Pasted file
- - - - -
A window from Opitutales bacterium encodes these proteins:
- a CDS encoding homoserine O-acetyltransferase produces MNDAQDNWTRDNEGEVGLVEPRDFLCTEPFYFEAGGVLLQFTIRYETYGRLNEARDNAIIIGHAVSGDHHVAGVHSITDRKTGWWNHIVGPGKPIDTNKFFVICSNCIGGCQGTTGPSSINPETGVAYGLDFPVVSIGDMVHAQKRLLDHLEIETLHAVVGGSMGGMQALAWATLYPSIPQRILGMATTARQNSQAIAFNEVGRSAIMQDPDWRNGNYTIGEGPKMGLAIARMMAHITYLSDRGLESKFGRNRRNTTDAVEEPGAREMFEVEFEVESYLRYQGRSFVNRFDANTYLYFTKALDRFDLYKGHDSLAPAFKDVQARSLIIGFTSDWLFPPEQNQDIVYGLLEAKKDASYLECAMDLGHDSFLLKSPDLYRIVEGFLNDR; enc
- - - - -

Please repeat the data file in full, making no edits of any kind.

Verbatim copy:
A window from Opitutales bacterium encodes these proteins:
- a CDS encoding homoserine O-acetyltransferase produces MNDAQDNWTRDNEGEVGLVEPRDFLCTEPFYFEAGGVLLQFTIRYETYGRLNEARDNAIIIGHAVSGDHHVAGVHSITDRKTGWWNHIVGPGKPIDTNKFFVICSNCIGGCQGTTGPSSINPETGVAYGLDFPVVSIGDMVHAQKRLLDHLEIETLHAVVGGSMGGMQALAWATLYPSIPQRILGMATTARQNSQAIAFNEVGRSAIMQDPDWRNGNYTIGEGPKMGLAIARMMAHITYLSDRGLESKFGRNRRNTTDAVEEPGAREMFEVEFEVESYLRYQGRSFVNRFDANTYLYFTKALDRFDLYKGHDSLAPAFKDVQARSLIIGFTSDWLFPPEQNQDIVYGLLEAKKDASYLECAMDLGHDSFLLKSPDLYRIVEGFLNDR; enc